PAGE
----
Scientists in Austria and China made the first video call using quantum encryption, which is dubbed as “ impregnable” by experts.
A statement issued by the Chinese Academy of Sciences said that its president, Chunli Bai, made a video call to his counterpart at the Austria Academy of Sciences in Vienna, Anton Zeilinger, in the “first real-world demonstration of intercontinental quantum communication”.
As opposed to the conventional encryption methods, encryption through quantum networks uses quantum particles to transfer information from one point to another.
Quantum channels send messages embedded in light, and experts say that attempts to disrupt or eavesdrop on them would create detectable disturbances in the system.
The video call was done using a “sophisticated satellite, named Micius”, which is equipped with “a decoy-state QKD transmitter, an entangled-photon source, and a quantum teleportation receiver and analyser,” The Independent reported.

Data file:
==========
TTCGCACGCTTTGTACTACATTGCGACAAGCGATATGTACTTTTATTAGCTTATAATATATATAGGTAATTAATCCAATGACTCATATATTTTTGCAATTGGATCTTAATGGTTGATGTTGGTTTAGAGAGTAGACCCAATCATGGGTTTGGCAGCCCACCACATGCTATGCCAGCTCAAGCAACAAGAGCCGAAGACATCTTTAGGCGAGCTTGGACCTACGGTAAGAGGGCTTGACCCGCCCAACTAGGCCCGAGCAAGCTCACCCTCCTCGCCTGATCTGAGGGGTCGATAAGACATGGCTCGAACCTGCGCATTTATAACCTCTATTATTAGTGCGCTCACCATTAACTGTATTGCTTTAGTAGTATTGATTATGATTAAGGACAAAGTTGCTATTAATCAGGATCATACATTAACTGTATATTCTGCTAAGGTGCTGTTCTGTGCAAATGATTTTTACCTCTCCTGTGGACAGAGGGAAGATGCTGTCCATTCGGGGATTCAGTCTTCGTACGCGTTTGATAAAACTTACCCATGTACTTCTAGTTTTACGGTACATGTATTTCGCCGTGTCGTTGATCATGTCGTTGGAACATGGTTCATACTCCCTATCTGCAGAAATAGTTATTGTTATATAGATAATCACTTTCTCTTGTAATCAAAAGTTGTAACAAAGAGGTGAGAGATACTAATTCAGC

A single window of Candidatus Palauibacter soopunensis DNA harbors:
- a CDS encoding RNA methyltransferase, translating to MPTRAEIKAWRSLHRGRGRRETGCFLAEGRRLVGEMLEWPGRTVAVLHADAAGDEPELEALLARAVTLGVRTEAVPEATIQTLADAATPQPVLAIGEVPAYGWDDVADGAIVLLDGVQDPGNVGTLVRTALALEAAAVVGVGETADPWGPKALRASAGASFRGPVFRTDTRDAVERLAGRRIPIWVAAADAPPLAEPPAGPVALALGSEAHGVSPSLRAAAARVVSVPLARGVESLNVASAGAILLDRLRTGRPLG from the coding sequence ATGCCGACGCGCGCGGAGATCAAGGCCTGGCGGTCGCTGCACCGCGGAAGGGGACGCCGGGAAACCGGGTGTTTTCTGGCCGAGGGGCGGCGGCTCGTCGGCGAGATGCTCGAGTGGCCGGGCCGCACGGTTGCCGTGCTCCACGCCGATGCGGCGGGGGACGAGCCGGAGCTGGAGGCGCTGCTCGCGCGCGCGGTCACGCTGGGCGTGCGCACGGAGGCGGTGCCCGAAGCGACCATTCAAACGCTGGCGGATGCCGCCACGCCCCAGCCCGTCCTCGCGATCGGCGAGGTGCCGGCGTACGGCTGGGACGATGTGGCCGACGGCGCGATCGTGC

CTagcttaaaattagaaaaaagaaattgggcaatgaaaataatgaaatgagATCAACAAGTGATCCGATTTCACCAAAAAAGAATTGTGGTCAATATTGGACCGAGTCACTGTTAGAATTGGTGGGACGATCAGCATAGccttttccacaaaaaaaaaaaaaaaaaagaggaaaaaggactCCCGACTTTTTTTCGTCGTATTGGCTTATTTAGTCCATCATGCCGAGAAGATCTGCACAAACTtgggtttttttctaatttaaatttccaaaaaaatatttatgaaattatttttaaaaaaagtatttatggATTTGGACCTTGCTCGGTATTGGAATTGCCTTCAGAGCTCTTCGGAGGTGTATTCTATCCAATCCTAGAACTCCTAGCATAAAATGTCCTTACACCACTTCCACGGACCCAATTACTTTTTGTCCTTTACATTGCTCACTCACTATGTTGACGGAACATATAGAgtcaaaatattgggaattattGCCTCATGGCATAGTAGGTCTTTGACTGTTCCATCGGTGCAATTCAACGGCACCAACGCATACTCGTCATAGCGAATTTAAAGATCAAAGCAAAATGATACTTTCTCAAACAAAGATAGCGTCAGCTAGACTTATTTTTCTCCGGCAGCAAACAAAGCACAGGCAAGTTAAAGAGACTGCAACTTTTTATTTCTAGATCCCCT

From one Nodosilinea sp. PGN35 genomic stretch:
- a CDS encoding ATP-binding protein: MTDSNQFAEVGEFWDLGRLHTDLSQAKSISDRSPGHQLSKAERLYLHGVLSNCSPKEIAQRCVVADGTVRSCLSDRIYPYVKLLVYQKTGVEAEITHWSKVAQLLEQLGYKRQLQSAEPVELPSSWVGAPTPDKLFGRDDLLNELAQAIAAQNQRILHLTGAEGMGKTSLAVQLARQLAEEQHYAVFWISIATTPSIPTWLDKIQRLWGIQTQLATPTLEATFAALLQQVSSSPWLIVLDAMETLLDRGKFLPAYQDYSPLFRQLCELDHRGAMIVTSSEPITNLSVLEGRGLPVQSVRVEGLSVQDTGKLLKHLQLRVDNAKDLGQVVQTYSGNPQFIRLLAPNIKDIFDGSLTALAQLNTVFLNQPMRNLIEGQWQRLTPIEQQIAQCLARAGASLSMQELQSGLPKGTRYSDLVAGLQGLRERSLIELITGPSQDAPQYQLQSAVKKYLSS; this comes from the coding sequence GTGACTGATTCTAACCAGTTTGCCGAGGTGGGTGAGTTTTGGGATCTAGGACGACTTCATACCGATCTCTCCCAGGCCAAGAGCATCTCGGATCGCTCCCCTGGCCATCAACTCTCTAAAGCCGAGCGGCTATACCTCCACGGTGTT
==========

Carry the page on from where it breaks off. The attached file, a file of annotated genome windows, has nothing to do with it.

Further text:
China in early September set up its first “commercial” quantum network in its northern province of Shandong, state media said, the country’s latest step in advancing a technology expected to enable “hack proof” communications.
China touted that it is at the forefront of developing quantum technology. In August it said it sent its first “unbreakable” quantum code from an experimental satellite to the Earth. The Pentagon had called the launch of that satellite a year earlier a “notable advance”.
The country’s “first commercial quantum private communication network” was set up for exclusive use by more than 200 government and official users in Shandong’s provincial capital Jinan, the official Xinhua news agency said.
“Hundreds of pieces of equipment connected by hundreds of kilometers of fiber optics were installed within five months,” Xinhua said.
The network provides secure telephone and data communication services and is expected to be connected to a Beijing-Shanghai quantum network, the news agency said.
Other countries, including the United States, have been working on their own quantum networks for years.